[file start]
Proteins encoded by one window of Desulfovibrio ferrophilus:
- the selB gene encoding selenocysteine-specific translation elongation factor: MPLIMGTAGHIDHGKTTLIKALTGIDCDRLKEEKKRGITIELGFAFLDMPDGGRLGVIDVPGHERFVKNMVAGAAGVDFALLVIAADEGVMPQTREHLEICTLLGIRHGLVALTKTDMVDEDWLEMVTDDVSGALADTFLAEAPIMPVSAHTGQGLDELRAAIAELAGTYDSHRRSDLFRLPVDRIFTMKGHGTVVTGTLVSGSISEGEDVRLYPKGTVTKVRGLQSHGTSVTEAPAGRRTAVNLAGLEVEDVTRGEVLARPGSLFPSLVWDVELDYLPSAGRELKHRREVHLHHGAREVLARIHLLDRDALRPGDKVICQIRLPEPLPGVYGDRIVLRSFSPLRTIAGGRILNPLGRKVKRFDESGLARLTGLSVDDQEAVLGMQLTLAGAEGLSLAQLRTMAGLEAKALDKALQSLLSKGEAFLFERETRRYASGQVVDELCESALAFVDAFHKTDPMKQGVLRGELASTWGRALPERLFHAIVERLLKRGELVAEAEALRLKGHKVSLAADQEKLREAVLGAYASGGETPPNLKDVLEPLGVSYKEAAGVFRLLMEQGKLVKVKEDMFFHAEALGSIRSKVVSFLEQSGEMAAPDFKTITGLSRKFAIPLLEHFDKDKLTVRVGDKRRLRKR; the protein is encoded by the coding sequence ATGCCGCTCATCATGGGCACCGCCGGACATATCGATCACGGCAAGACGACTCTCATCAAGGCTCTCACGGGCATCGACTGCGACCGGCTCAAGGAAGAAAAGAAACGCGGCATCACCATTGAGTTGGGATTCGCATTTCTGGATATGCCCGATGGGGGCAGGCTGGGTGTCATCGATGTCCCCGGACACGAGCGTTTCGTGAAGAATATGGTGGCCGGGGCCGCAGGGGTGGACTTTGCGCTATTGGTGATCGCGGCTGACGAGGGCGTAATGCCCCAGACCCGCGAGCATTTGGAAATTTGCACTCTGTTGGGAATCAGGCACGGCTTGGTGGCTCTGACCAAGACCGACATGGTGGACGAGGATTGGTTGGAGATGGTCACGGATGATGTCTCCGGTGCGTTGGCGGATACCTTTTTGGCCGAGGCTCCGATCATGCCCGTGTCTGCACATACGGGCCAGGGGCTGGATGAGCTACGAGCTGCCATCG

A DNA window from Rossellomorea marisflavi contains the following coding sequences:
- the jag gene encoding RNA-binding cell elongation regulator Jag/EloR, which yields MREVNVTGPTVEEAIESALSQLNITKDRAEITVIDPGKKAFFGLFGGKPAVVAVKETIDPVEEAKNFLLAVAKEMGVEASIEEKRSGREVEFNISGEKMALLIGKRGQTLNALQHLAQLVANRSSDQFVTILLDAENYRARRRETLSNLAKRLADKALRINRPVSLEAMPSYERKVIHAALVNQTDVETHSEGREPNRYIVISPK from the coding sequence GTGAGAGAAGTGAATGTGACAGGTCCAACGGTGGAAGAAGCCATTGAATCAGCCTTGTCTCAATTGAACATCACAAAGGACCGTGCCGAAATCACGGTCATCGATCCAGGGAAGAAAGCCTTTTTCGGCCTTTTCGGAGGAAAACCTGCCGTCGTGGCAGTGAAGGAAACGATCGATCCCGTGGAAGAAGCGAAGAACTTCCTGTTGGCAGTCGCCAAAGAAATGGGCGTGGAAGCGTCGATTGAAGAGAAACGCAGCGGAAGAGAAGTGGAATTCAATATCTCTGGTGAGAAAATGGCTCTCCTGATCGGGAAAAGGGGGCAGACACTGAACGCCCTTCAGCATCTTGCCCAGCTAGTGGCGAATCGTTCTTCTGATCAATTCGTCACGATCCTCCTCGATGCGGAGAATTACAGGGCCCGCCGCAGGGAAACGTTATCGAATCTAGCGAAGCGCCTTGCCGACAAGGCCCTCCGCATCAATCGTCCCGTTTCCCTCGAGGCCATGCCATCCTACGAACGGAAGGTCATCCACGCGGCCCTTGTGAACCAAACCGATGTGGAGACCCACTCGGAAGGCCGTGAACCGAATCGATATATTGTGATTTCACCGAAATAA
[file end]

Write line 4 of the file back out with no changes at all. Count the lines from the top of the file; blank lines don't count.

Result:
- the jag gene encoding RNA-binding cell elongation regulator Jag/EloR, which yields MREVNVTGPTVEEAIESALSQLNITKDRAEITVIDPGKKAFFGLFGGKPAVVAVKETIDPVEEAKNFLLAVAKEMGVEASIEEKRSGREVEFNISGEKMALLIGKRGQTLNALQHLAQLVANRSSDQFVTILLDAENYRARRRETLSNLAKRLADKALRINRPVSLEAMPSYERKVIHAALVNQTDVETHSEGREPNRYIVISPK from the coding sequence GTGAGAGAAGTGAATGTGACAGGTCCAACGGTGGAAGAAGCCATTGAATCAGCCTTGTCTCAATTGAACATCACAAAGGACCGTGCCGAAATCACGGTCATCGATCCAGGGAAGAAAGCCTTTTTCGGCCTTTTCGGAGGAAAACCTGCCGTCGTGGCAGTGAAGGAAACGATCGATCCCGTGGAAGAAGCGAAGAACTTCCTGTTGGCAGTCGCCAAAGAAATGGGCGTGGAAGCGTCGATTGAAGAGAAACGCAGCGGAAGAGAAGTGGAATTCAATATCTCTGGTGAGAAAATGGCTCTCCTGATCGGGAAAAGGGGGCAGACACTGAACGCCCTTCAGCATCTTGCCCAGCTAGTGGCGAATCGTTCTTCTGATCAATTCGTCACGATCCTCCTCGATGCGGAGAATTACAGGGCCCGCCGCAGGGAAACGTTATCGAATCTAGCGAAGCGCCTTGCCGACAAGGCCCTCCGCATCAATCGTCCCGTTTCCCTCGAGGCCATGCCATCCTACGAACGGAAGGTCATCCACGCGGCCCTTGTGAACCAAACCGATGTGGAGACCCACTCGGAAGGCCGTGAACCGAATCGATATATTGTGATTTCACCGAAATAA